Lloyd’s Register North America said it has teamed with Penn Oak Energy Corp to help companies raise capital and mitigate the technical risks associated with retrofitting ships fuelled by LNG.
Ships that are fuelled by LNG can greatly reduce operating costs while meeting stricter environmental regulations, LR said in a statement.
Historically, the leading expense for ship operators is fuel and personnel. The challenge to building these new ships has been that shipowners are unwilling to invest in LNG-fuelled ships if supplies of LNG bunker are difficult to obtain, but that has started to change as more LNG facilities are built. LR’s LNG Bunkering Infrastructural Survey 2014 indicates that major ports around the world are either planning for, or are anticipating, the wide-scale development of LNG bunkering. The other challenge for shipbuilders is the large initial capital costs to build these new ships.
“LNG as a fuel has emerged as one of the most considered choices for a new generation of vessels. The infrastructure to support this new class of ships has started to mature, and we have seen great strides in companies willing to convert their existing ships to this new fuel or constructing new ships in the U.S. Emission Control Areas,” said LR’s Rafa Riva, Marine Business Development Manager.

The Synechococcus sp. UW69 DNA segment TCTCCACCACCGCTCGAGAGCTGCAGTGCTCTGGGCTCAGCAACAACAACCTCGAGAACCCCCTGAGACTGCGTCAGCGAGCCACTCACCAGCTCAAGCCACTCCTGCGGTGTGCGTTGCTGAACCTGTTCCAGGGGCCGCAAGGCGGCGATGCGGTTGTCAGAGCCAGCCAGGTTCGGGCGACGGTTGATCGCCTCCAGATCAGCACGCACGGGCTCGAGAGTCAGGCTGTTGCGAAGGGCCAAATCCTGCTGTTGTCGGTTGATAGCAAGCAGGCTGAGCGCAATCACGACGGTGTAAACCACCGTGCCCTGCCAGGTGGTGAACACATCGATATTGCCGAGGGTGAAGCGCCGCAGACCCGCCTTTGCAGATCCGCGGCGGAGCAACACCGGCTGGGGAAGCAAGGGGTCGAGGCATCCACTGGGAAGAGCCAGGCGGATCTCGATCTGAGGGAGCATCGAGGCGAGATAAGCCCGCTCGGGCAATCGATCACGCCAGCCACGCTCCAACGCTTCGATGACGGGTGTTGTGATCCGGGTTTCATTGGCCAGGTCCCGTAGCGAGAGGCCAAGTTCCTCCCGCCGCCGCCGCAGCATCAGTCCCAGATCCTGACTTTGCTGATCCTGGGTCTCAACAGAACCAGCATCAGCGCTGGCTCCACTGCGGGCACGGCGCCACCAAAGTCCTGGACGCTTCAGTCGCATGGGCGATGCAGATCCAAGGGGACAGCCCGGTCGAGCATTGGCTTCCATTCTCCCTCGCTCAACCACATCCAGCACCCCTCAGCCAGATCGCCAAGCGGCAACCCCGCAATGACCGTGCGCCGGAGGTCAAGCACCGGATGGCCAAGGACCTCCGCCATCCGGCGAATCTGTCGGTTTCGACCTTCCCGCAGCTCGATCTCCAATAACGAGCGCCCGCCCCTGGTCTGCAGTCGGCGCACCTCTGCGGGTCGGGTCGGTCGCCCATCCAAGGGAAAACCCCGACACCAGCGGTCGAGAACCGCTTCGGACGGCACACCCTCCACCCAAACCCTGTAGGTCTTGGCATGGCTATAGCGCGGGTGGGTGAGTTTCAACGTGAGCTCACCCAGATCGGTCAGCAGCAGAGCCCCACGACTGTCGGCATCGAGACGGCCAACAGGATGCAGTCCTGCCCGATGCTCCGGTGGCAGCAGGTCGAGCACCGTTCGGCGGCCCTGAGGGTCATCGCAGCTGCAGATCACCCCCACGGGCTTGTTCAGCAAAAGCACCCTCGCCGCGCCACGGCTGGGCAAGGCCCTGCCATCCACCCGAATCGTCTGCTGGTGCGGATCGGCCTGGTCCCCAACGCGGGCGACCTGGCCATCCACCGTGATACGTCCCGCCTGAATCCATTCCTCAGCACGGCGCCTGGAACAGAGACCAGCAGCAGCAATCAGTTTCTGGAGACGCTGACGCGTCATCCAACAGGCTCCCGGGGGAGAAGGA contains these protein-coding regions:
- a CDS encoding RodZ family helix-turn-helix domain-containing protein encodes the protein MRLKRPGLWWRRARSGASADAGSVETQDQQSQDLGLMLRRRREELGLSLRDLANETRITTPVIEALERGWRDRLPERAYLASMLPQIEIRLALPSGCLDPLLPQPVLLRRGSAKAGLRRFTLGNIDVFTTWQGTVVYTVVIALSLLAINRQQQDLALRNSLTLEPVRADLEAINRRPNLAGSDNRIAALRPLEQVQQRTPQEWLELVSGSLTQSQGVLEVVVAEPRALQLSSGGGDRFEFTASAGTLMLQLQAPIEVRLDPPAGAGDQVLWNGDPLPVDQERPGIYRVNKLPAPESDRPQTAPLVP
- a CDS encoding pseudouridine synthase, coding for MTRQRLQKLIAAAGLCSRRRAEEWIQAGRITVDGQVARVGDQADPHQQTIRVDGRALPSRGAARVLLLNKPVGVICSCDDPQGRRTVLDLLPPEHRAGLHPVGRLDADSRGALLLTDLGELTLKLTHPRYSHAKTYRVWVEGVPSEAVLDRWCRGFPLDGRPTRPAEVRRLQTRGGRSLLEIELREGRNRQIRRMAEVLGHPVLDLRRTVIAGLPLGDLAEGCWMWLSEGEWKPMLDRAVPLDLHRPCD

Through this new approach of project finance methods Penn Oak is able to apply its expertise to the financial structuring of LNG conversions for the maritime industry. Penn Oak Energy intends to add value to ship-owners and their fleets is through a fuel procurement agreement, where they can spread the cost of the LNG conversions and the upfront capital requirements for these conversions over the life of the project.
LR as a classification society will provide training on the key practical aspects of modern LNG carriage by sea and risk management services to support safe LNG bunkering, as well as support the new fleet of gas-fuelled ships – and help them to operate safely and efficiently.
LNG World News Staff; Image: Penn Oak Energy